Oh you are evil!! That is an amazing idea! I actually play guitar and that would be infinitely useful to me! :cool: As for the piezo resistor advice, they are already less sensitive than the woofers, would I really want to attenuate them further? I don't want to do that really. Maybe I am misunderstanding, could you explain further?

It is a good idea that I've seen several Boominator builders incorporate in their builds.

A series resistor will NOT attenuate a piezo tweeter. For that you need a series capacitor. A series resistor will change the way the piezo sounds. Without one, it sounds harsh and annoying after a little while of listening. With your piezo I normally recommend between 33 and 47 ohm series resistor to get the best compromise in sound quality.

Please note that the woofers you use, unlike the HP10Ws in the Boominator, requires LP crossover or they will affect sound badly over 3-4KHz. The HP10Ws have very soft and natural roll-off, and does not require a filter to crossover to a piezo.
 
And I do not see why if you have done it with 12 mm plywood others must do 18 for a smaller design.

It isn't actually smaller. It's effectively larger in cabinet volume per driver. This design is 218x300x900mm for a box with 2x 10" drivers. All cabinet walls are unbraced, baffle severely weakened by the driver being mounted on it. The Boominator is 300x300x900 for a box with 4x 10" drivers. All cabinet walls fully braced, baffle severely strengthened by using the drivers themselves to brace it.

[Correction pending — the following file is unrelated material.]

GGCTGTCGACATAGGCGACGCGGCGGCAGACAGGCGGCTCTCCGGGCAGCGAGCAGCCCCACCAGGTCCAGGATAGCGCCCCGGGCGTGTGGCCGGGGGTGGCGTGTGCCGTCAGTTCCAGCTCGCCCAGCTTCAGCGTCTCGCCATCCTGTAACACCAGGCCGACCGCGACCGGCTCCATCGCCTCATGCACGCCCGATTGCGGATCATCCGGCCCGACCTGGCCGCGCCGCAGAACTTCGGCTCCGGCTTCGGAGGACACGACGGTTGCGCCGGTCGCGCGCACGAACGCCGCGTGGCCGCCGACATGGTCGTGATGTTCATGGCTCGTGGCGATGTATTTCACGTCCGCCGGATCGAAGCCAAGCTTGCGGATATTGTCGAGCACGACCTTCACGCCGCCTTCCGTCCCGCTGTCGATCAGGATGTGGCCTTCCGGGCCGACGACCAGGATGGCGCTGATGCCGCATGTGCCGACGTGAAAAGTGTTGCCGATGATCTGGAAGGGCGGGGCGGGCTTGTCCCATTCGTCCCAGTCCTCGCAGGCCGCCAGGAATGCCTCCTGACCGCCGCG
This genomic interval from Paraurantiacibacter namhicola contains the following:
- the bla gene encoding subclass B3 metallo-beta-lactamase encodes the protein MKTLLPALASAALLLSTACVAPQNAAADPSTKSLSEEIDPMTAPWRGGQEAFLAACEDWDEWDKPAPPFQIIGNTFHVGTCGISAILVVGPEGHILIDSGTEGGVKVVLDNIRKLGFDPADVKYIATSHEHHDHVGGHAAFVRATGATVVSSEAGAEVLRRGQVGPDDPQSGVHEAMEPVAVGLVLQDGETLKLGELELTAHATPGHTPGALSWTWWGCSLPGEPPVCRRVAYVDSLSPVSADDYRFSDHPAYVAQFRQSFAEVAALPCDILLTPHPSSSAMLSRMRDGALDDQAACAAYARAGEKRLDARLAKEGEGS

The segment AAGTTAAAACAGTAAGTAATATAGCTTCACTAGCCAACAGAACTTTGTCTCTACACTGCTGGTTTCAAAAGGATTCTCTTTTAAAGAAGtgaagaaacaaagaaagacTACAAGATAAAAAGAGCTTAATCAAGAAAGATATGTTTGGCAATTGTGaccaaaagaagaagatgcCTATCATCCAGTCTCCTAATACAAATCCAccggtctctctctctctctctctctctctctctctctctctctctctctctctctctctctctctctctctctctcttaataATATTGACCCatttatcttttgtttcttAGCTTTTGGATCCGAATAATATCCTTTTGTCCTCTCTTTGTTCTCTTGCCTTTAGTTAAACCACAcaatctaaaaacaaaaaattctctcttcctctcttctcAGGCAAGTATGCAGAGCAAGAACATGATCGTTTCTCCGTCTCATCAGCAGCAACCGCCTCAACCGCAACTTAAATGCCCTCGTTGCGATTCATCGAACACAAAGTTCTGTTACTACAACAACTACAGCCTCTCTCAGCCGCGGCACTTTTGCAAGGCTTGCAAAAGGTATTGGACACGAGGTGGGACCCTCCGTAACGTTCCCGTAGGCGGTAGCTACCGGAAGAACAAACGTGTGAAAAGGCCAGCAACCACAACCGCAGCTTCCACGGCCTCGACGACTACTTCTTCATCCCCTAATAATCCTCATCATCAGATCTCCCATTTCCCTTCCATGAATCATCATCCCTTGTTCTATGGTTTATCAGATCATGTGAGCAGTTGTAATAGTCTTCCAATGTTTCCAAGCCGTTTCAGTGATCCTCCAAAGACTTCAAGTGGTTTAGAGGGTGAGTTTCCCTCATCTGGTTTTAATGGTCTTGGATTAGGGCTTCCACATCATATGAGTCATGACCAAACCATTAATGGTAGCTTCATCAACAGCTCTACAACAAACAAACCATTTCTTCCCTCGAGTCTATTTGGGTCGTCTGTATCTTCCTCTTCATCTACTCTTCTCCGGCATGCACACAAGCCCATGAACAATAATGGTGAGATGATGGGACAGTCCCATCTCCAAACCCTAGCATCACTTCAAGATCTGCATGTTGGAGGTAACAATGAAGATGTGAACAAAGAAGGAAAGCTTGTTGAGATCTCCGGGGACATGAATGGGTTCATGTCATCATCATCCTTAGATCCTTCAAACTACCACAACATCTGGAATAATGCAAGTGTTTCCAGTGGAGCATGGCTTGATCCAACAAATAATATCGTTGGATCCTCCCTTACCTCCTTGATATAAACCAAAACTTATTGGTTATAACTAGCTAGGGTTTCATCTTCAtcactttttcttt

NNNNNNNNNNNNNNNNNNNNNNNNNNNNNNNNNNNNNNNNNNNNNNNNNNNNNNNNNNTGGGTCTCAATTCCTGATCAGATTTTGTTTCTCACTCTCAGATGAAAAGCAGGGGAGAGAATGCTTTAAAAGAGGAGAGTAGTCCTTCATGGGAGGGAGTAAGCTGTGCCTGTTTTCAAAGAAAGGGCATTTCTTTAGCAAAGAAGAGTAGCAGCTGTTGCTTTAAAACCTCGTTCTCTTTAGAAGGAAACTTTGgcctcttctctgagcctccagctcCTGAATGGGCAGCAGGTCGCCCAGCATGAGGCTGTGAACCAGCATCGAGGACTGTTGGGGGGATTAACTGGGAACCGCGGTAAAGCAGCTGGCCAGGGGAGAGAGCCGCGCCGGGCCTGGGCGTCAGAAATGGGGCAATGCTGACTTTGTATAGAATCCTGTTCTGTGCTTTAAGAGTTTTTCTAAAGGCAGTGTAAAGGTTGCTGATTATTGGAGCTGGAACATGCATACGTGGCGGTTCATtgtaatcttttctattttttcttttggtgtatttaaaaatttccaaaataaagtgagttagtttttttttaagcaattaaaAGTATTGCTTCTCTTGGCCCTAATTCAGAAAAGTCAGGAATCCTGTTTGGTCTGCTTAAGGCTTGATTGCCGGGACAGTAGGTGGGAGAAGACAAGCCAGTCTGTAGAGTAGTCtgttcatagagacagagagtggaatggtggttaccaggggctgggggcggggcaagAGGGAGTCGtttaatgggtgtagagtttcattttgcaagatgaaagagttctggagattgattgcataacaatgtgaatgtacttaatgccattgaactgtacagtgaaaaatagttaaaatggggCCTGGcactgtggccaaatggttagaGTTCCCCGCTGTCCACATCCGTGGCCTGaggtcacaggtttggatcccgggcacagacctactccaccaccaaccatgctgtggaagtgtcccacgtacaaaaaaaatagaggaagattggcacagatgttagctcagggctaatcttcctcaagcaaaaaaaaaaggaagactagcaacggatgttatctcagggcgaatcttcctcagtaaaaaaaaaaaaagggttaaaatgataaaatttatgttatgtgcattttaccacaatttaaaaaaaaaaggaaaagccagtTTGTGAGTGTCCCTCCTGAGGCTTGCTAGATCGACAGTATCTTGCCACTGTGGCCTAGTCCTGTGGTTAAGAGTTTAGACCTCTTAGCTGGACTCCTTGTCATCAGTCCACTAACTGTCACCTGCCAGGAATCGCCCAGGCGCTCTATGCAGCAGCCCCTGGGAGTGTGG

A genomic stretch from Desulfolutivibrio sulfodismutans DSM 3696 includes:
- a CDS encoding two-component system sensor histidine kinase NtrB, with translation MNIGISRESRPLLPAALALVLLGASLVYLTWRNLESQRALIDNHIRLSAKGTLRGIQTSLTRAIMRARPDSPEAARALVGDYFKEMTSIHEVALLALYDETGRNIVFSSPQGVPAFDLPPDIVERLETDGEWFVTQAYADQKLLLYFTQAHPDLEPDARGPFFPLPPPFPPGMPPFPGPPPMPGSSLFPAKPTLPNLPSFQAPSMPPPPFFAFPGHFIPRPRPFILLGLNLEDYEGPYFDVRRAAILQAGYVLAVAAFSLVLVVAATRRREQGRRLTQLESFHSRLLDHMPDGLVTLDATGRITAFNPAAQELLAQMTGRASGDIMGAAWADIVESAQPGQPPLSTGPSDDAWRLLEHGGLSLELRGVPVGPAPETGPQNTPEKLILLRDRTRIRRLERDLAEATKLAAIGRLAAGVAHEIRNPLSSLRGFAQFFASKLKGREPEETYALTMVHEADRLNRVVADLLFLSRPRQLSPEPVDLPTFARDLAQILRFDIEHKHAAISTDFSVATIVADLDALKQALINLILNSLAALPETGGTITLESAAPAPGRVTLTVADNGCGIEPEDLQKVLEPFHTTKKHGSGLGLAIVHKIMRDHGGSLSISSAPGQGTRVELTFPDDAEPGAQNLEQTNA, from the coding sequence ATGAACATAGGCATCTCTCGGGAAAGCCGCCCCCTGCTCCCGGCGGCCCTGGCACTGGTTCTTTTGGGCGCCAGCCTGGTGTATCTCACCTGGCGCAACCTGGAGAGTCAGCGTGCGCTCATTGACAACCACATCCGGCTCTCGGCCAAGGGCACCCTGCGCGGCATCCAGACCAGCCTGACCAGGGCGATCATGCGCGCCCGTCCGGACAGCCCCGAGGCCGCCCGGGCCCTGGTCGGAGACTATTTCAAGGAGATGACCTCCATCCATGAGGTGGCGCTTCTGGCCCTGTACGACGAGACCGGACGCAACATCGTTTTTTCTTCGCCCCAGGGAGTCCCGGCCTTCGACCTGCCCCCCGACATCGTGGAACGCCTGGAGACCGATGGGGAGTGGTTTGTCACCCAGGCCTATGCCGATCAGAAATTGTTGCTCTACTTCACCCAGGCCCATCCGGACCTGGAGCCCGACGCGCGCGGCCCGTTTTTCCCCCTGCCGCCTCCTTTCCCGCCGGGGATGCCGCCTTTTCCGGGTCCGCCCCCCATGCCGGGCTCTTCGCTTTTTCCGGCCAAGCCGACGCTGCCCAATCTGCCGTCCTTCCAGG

But I think we have hi-jacked this thread enough already. Further discussions about the Boominator belongs in it's own thread but I have already fully explain everything about the design therein.
 
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It is a good idea that I've seen several Boominator builders incorporate in their builds.

A series resistor will NOT attenuate a piezo tweeter. For that you need a series capacitor.

Then a piezo tweeter defeats the laws of electricity. (i.e. the laws of Ohm in Z )
I agree that such tweeter can be modeled better like a capacitor, and a capacitor (i.e of the same value) in series of will make a more or less fully capacitive partitor, with more foresable effects on phase. But a series resistor *will* attenuate it of as much you want. Try with 1 MOhm.

About the Boominator, my apologiesI did'nt know about the lite version, that looks like very interesting. And I was considering also the Auras for myself, but I thought to stay on my Peavey guitar drivers for a matter of robustness. Well' better speake of it on the proper forum, though.